By the time we returned to FaerieWorlds on Day Two from our Important Shopping Trip, the “freak flags” were flying high. We dressed crazy and wore sequins and wings, henna tattoos and fairy makeup and glittered ourselves, our sleeping bags, our clothes, our food, and our tent. We gave away a few books as well as the booklets and bookmarks. Later that night I had a moment to shine. There was a band I couldn’t wait to see, Omnia, with a waifish singer/drummer/harpist, Jennifer Evans van der Harten, who I felt must read my book. I just had to get it to her. I stood by the stage during the band’s sound check and then my opportunity came: A photographer/security guy walked by looking flustered because he had nothing to do. I called him over. “Can you give this book to Jenny?” I asked. He nodded and took it and tried to hand it to her right in the middle of her sound check, but she asked him to put it with her belongings offstage, which he did. She came to America from Europe, which meant she had a long plane ride home. Now she had something to read. Check!
The band Omnia that night was beyond awesome, and afterward we had a fun time experiencing the “jellyfish”…an umbrella set up with fiber optic strands that someone twirls above you while you lie on the ground looking up into the middle of it. Cheap thrills for sure, but way better than some of those aforementioned carnival attractions. We also checked out the “cuddle puddle” in the pyramid tent, where colored lights filled the dome and people lay side-by-side beneath it. Our experience was at its height and we were one with the fae. But we still had yet another cold night in a dirty little tent to face. Bravely we went to bed late, listening to sounds of the happy, cavorting fae all around us as we drifted off to sleep.
Day Three came on strong and the distance between our tent and a cup of coffee was hitting hard. It was also Day Three of no showers, Porta-Potties, and yes, fairies. But not real fairies, human fairies. Human fairies who caper loudly in the night and run amok and…did I mention the Porta-Potties and no showers? Luckily there was a nearby lake and no amount of shyness with any of the fae about skinny dipping. But still. Somewhere in between the Grateful Dead days and FaerieWorlds I had become a swanky-resort-sit-by-the-pool-where’s-the-waiter? kind of girl. Not really sure WHEN that happened, but I admit, it did. (Before you assume I’m a wimp, you should know I once lived for two years without running water and electricity, and I lived seven years in the country and had to start my own fires in the morning. I am proud of how I reacclimated just fine into civilization after mastering that rough and tumble lifestyle).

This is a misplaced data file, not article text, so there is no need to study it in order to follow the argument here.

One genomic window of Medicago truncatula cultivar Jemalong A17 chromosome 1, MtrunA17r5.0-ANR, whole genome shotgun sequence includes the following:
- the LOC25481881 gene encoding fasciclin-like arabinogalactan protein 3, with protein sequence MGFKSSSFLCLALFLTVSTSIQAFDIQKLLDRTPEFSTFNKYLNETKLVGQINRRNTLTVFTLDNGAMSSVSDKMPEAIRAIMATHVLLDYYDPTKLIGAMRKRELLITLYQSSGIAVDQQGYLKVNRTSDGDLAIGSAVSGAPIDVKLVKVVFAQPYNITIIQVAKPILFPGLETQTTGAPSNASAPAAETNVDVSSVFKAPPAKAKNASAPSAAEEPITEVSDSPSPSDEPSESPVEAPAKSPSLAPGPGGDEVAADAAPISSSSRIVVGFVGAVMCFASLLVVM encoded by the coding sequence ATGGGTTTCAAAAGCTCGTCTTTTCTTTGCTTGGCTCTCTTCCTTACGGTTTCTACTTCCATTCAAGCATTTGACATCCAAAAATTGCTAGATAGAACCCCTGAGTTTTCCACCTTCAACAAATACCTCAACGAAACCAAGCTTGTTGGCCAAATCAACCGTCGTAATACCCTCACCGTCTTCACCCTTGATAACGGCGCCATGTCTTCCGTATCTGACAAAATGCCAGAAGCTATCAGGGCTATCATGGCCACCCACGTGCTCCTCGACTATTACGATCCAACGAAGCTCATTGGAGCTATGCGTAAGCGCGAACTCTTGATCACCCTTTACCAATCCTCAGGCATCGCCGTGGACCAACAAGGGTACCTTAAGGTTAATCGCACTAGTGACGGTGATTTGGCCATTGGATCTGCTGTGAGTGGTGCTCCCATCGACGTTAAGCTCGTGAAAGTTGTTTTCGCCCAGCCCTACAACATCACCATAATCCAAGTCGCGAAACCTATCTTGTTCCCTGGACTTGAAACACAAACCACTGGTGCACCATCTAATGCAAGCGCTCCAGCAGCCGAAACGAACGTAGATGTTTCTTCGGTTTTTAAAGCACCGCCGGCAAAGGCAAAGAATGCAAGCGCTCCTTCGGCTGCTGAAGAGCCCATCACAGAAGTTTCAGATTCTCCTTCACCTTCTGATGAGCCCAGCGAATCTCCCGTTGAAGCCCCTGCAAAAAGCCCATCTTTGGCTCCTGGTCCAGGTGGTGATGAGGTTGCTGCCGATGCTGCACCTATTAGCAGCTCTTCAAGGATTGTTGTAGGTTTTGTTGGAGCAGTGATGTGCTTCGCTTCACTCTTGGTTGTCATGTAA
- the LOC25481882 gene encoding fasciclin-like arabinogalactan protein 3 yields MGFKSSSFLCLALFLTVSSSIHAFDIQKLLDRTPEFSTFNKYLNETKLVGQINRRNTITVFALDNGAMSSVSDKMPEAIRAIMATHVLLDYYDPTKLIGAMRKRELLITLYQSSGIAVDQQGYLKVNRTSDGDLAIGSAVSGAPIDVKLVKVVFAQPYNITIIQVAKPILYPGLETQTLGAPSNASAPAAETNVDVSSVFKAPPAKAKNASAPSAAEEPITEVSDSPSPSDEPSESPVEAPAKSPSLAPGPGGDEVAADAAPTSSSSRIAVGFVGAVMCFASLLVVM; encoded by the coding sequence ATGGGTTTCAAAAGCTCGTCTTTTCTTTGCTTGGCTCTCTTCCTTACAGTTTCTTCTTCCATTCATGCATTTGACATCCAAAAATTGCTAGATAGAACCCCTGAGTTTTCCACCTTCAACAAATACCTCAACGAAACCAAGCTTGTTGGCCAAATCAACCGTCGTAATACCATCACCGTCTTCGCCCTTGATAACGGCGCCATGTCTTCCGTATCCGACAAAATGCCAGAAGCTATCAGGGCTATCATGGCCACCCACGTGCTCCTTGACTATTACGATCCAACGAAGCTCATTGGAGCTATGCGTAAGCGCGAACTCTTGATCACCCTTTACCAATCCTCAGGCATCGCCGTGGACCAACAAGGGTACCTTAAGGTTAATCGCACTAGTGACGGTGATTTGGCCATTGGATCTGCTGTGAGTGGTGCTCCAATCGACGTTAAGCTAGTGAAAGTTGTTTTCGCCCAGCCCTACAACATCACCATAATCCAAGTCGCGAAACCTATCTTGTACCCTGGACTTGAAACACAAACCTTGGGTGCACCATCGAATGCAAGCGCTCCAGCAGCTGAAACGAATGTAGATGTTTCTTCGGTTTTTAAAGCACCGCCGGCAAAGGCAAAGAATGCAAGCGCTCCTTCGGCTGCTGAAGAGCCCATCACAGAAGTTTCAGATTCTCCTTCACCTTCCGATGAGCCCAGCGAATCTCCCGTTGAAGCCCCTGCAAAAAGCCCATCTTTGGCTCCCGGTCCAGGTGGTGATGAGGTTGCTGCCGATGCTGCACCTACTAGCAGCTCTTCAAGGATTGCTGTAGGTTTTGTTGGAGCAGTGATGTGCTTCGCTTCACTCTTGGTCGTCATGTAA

By Day Three we had mellowed our look by degrees and dressed in casual-Sunday-hippie-fairy mode; loose skirts, a little makeup, some flowers in our hair, no wings. We met a few people, handed out the rest of the booklets and free books, and began packing up for our exit the next day. We took the dog on a hike and enjoyed the Oregon trees and clean air. We shopped a little and listened to music, and then, it happened. My daughter bumped into someone she had met at the Omnia concert the night before and they chatted. It came up that we were there to hand out free sample chapter booklets. “What’s the name of the book?” the girl asked. “The Fairies of Feyllan,” my daughter replied. “Oh!” said the girl. “I’ve heard people talking about that book.”
And that was it. All she wrote. All we got. The ONLY indication after driving nearly 900 miles, staying in the ratchety tent, using Porta-Potties, no showers, the hard cold ground, and yes, enjoying the music and beautiful fairy folk who undoubtedly had their own stories to tell of the kinship and connection that everyone felt…that one off-handed remark was our reward: “I’ve heard people talking about that book.” Will it translate to sales when the fairy folk return to the human realm, unpack their bags, and find in their suitcases a tiny little sample chapter sprinkled with pictures of fairies like pixie dust? Time will tell. And as we all know, time works differently in the fairy realm. We will have to wait and see. For now, it is the lesson of gratitude for the adventure of a lifetime that will be the bigger reward.